The latest economic and policy trends facing mortgage servicers

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2021 RealTrends Brokerage Compensation Report

For the study, RealTrends surveyed all the firms on the 2021 RealTrends 500 and Nation’s Best rankings, asking for annual compensation data for the 2020 calendar year.

Steve Murray on the importance of protecting property rights

In this episode, Steve Murray, RealTrends advisor and industry stalwart, discusses some of the issues facing private property rights, including how a case in Germany could potentially affect U.S. legislation.

Lenders, it’s time to consider offering non-QM products

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Politics & MoneyMortgage

CFPB doubles down on mortgage servicing enforcement

Promises bold and swift action to send a message

The new acting director of the Consumer Financial Protection Bureau (CFPB), Dave Uejio, told staff in an email on Thursday that the bureau will direct its attention to mortgage servicers, promising “aggressive action” to ensure companies follow the law.

In the email, Uejio laid out his vision for the coming months, saying that his top two prioities are relief for consumers facing hardship due to COVID-19 and the related economic crisis and racial equity.

“One thing we can do immediately is focus our supervision and enforcement tools on overseeing the companies responsible for COVID relief,” Uejio said in the email. “I am concerned about the findings described in last week’s Supervisory Highlights edition that companies are failing to properly administer relief through the crisis.” Here are some of the issues the acting director highlighted on servicers:

  • Mortgage servicers gave consumers incomplete and inaccurate information about CARES Act forbearances, failed to process forbearance requests and collected and assessed late fees despite having approved forbearances.
  • Servicers withdrew money even though consumers were in deferment.
  • One student loan servicer denied thousands of forbearance extensions because the loan holder never responded.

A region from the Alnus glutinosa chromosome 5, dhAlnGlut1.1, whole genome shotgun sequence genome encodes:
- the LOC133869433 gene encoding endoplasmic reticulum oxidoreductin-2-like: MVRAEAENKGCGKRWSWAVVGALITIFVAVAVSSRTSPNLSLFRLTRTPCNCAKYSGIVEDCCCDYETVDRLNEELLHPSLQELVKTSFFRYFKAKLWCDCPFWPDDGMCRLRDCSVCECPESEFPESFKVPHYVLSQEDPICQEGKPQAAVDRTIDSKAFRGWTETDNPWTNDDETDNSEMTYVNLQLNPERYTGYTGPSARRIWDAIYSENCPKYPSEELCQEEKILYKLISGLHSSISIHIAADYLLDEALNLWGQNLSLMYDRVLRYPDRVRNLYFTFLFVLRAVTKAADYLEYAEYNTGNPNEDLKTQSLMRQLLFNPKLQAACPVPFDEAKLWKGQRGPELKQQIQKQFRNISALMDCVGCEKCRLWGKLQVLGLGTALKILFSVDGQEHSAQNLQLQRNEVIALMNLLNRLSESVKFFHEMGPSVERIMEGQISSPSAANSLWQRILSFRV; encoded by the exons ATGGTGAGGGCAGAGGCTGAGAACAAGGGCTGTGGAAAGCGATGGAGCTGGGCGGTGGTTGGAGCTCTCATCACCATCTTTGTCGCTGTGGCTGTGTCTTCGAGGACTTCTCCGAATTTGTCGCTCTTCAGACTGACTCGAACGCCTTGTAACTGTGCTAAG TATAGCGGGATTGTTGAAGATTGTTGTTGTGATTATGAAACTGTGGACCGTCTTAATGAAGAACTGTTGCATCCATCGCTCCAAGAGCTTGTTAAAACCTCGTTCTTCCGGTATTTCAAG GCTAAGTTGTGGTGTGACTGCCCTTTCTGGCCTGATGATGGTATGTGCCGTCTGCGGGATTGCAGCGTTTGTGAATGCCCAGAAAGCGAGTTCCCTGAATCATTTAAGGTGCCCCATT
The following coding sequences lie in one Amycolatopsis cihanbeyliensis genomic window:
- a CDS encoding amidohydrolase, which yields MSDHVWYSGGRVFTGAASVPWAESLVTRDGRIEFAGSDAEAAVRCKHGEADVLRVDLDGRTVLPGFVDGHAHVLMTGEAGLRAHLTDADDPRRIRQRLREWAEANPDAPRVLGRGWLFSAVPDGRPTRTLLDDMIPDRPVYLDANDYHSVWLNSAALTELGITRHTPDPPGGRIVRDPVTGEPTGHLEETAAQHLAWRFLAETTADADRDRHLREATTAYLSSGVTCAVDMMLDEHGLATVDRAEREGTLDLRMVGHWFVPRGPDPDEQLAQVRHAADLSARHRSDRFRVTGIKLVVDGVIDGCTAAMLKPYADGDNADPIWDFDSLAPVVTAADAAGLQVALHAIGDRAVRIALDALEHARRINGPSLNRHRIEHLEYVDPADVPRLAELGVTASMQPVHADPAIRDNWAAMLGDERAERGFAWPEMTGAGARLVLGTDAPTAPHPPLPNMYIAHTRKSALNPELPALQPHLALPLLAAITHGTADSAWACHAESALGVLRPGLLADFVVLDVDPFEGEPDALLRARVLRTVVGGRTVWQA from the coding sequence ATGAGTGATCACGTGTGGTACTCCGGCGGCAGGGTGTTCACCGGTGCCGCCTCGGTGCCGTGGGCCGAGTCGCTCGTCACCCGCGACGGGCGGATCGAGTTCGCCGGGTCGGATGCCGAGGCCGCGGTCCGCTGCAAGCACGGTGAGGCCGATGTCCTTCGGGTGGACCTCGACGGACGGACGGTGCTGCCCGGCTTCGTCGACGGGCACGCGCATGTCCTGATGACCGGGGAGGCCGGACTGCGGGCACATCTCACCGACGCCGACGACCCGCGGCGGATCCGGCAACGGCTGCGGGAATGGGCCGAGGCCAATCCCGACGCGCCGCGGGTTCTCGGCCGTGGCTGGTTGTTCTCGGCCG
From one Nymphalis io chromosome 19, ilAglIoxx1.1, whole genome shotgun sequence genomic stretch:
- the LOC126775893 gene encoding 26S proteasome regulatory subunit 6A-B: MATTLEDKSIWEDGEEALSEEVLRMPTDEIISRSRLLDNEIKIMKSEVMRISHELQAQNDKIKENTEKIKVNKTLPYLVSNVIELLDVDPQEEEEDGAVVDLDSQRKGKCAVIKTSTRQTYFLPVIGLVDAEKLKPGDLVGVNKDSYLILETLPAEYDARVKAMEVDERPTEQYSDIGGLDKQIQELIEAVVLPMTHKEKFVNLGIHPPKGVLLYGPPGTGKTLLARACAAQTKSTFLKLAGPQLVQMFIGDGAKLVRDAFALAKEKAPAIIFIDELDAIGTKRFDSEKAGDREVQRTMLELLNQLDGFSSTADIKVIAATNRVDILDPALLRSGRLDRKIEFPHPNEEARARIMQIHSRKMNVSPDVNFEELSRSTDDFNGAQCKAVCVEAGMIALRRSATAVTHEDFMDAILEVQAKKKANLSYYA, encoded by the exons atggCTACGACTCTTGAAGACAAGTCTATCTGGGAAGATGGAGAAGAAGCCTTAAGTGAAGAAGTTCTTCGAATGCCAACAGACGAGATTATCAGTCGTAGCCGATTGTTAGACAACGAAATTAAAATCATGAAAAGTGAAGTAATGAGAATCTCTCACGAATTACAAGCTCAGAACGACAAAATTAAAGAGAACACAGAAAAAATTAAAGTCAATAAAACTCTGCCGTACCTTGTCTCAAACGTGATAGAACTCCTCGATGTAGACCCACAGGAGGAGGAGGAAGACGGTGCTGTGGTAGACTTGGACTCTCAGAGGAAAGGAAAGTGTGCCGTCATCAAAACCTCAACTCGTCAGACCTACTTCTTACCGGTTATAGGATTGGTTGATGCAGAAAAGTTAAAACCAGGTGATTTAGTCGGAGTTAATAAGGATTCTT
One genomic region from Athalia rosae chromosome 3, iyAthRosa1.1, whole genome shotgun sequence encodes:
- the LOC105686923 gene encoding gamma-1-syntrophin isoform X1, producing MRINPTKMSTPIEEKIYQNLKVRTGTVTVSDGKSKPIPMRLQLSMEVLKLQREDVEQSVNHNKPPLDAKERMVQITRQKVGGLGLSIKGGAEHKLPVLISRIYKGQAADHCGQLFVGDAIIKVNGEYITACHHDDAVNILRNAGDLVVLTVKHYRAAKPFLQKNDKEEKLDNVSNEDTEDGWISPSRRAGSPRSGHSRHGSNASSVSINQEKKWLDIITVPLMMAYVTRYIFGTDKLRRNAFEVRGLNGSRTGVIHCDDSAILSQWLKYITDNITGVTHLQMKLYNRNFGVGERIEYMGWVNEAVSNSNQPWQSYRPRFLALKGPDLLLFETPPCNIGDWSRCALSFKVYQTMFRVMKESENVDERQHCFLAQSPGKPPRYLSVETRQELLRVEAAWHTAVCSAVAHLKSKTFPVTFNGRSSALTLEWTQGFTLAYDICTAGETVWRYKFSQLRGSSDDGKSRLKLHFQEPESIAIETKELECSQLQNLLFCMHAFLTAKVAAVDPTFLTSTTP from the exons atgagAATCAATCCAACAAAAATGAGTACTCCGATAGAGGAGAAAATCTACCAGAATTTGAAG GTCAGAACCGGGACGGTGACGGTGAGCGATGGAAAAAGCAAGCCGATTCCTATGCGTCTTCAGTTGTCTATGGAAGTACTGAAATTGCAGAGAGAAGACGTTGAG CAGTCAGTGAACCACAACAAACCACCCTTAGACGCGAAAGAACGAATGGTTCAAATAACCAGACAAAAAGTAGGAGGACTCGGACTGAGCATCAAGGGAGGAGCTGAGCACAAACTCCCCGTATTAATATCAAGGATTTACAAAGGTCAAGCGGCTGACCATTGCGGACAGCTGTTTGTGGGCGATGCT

• Companies across markets misreported accounts to credit bureaus and violated CARES Act amendments that added protections to the Fair Credit Reporting Act.
  • Some banks set off stimulus payments and unemployment insurance benefits in order to cover bank fees and other debts.
  • Examiners found that the widely used policy of banks only taking PPP applications from pre-existing customers may have a disproportionate negative impact on minority-owned businesses.

Uejio also gave instructions to CFPB colleagues to expedite enforcement investigations relating to COVID-19 in order to send a message to the industry at large.

Uejio said all of this will be done alongside reversing changes made by the Trump administration that he says “weakened enforcement and supervision.”


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“As of today, it is the official policy of the CFPB to supervise lenders with regard to the Military Lending Act,” he wrote. “And we are planning to rescind public statements conveying a relaxed approach to enforcement of the laws in our care.”

Uejio also promised to take “bold and swift action” to ensure racial equity, saying the country is having a long-overdue conversation on the subject.

“I am going to elevate and expand existing investigations and exams and add new ones to ensure we have a healthy docket intended to address racial equity,” he said in the email.

“This of course means that fair lending enforcement is a top priority and will be emphasized accordingly. But we will also look more broadly, beyond fair lending, to identify and root out unlawful conduct that disproportionately impacts communities of color and other vulnerable populations.”

This serves as a stark contrast to the treatment servicers received under the Trump administration. In October 2020 at the Mortgage Bankers Association Annual convention, Federal Housing Finance Agency Director Mark Calabria took the opportunity to recognize the effort servicers were making to help borrowers in forbearance and even thanked them. The message was clear: the mortgage industry wasn’t in the hot seat for this recession.

Until now.

This could be the first step of many as the bureau looks to increase its regulatory efforts. Under President Biden, the CFPB is poised to turn back the clock and former CFPB Director Richard Cordray believes the next four years could look a lot like his time in office.

Uejio will serve as acting director until Biden’s nomineeFederal Trade Commission Commissioner Rohit Chopra, is confirmed by the Senate as the next director of the CFPB. Once taking over, there is a high expectation that Chopra will ramp up the bureau’s regulatory efforts, but Uejio isn’t wasting any time.

“On COVID-19, we need to take swift action now, in order to make sure our actions help people in the middle of the crisis, rather than just cleaning up after the fact,” he said. “As you know, protecting economically vulnerable consumers is core to the mission of the CFPB and a key reason why the agency was created. It is going to take urgent action for the CFPB to step up to this challenge.”

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